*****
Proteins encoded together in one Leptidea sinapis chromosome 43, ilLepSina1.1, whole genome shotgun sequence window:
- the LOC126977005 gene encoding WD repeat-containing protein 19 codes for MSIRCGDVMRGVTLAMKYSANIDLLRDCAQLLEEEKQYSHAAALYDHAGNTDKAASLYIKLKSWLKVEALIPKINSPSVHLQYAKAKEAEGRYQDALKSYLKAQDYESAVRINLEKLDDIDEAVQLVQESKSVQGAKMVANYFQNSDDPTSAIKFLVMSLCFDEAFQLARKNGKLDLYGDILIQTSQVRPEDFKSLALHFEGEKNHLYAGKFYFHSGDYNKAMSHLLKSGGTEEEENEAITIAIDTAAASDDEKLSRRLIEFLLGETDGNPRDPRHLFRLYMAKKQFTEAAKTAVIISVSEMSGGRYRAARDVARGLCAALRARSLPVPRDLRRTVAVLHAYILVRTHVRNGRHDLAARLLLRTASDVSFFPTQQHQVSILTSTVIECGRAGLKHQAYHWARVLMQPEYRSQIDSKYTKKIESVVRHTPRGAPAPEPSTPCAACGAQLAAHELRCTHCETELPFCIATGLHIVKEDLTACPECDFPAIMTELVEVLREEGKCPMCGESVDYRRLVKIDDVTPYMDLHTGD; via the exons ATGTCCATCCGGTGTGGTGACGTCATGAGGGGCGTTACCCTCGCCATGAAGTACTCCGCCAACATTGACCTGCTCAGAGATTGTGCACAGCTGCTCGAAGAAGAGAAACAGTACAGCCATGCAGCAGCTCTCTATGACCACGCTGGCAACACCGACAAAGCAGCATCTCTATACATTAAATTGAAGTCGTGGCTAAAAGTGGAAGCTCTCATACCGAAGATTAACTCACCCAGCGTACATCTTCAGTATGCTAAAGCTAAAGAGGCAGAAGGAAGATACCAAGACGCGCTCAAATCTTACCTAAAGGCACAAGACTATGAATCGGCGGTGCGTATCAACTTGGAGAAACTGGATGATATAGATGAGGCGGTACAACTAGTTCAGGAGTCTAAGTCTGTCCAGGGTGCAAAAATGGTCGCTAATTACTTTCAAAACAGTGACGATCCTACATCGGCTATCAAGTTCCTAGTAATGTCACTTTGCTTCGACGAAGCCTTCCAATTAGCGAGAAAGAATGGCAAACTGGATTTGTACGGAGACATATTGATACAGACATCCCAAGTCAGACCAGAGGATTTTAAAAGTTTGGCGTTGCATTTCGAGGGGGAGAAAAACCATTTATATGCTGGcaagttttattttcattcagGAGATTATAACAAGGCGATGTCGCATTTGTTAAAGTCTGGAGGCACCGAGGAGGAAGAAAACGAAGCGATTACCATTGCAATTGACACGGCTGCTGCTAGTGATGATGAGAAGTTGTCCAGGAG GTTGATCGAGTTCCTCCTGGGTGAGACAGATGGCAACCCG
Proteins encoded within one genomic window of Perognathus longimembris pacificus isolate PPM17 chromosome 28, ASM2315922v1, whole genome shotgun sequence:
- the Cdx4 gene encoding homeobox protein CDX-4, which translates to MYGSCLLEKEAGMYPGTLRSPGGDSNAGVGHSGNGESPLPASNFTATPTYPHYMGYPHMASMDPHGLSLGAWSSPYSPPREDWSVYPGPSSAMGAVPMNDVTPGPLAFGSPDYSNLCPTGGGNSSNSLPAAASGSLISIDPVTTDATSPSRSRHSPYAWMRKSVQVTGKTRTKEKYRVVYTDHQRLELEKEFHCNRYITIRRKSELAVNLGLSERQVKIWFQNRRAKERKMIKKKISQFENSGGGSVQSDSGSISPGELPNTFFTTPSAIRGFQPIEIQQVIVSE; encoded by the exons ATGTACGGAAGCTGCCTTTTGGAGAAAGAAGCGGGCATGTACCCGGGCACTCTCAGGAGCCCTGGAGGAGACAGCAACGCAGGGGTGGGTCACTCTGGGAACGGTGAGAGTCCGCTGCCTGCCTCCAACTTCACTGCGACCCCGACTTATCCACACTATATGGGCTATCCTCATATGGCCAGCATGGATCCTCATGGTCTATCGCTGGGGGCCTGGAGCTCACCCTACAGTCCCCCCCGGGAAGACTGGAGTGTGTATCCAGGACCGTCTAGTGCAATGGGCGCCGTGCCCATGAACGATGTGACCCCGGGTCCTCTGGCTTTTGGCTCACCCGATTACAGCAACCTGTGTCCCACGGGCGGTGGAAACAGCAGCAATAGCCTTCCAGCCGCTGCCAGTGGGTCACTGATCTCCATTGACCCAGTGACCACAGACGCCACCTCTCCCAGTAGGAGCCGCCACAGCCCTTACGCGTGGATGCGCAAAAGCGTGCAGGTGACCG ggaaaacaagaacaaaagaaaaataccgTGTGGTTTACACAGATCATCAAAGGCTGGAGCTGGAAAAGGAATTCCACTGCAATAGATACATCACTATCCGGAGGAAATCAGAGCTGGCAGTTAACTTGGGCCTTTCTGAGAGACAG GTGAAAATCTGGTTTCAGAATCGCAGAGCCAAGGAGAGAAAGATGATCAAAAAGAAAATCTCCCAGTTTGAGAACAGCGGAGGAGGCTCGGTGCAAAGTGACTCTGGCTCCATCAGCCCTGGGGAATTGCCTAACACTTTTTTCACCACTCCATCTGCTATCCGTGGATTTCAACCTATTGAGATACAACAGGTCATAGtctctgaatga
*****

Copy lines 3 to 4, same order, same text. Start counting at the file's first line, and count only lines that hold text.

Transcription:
Proteins encoded within one genomic window of Perognathus longimembris pacificus isolate PPM17 chromosome 28, ASM2315922v1, whole genome shotgun sequence:
- the Cdx4 gene encoding homeobox protein CDX-4, which translates to MYGSCLLEKEAGMYPGTLRSPGGDSNAGVGHSGNGESPLPASNFTATPTYPHYMGYPHMASMDPHGLSLGAWSSPYSPPREDWSVYPGPSSAMGAVPMNDVTPGPLAFGSPDYSNLCPTGGGNSSNSLPAAASGSLISIDPVTTDATSPSRSRHSPYAWMRKSVQVTGKTRTKEKYRVVYTDHQRLELEKEFHCNRYITIRRKSELAVNLGLSERQVKIWFQNRRAKERKMIKKKISQFENSGGGSVQSDSGSISPGELPNTFFTTPSAIRGFQPIEIQQVIVSE; encoded by the exons ATGTACGGAAGCTGCCTTTTGGAGAAAGAAGCGGGCATGTACCCGGGCACTCTCAGGAGCCCTGGAGGAGACAGCAACGCAGGGGTGGGTCACTCTGGGAACGGTGAGAGTCCGCTGCCTGCCTCCAACTTCACTGCGACCCCGACTTATCCACACTATATGGGCTATCCTCATATGGCCAGCATGGATCCTCATGGTCTATCGCTGGGGGCCTGGAGCTCACCCTACAGTCCCCCCCGGGAAGACTGGAGTGTGTATCCAGGACCGTCTAGTGCAATGGGCGCCGTGCCCATGAACGATGTGACCCCGGGTCCTCTGGCTTTTGGCTCACCCGATTACAGCAACCTGTGTCCCACGGGCGGTGGAAACAGCAGCAATAGCCTTCCAGCCGCTGCCAGTGGGTCACTGATCTCCATTGACCCAGTGACCACAGACGCCACCTCTCCCAGTAGGAGCCGCCACAGCCCTTACGCGTGGATGCGCAAAAGCGTGCAGGTGACCG ggaaaacaagaacaaaagaaaaataccgTGTGGTTTACACAGATCATCAAAGGCTGGAGCTGGAAAAGGAATTCCACTGCAATAGATACATCACTATCCGGAGGAAATCAGAGCTGGCAGTTAACTTGGGCCTTTCTGAGAGACAG GTGAAAATCTGGTTTCAGAATCGCAGAGCCAAGGAGAGAAAGATGATCAAAAAGAAAATCTCCCAGTTTGAGAACAGCGGAGGAGGCTCGGTGCAAAGTGACTCTGGCTCCATCAGCCCTGGGGAATTGCCTAACACTTTTTTCACCACTCCATCTGCTATCCGTGGATTTCAACCTATTGAGATACAACAGGTCATAGtctctgaatga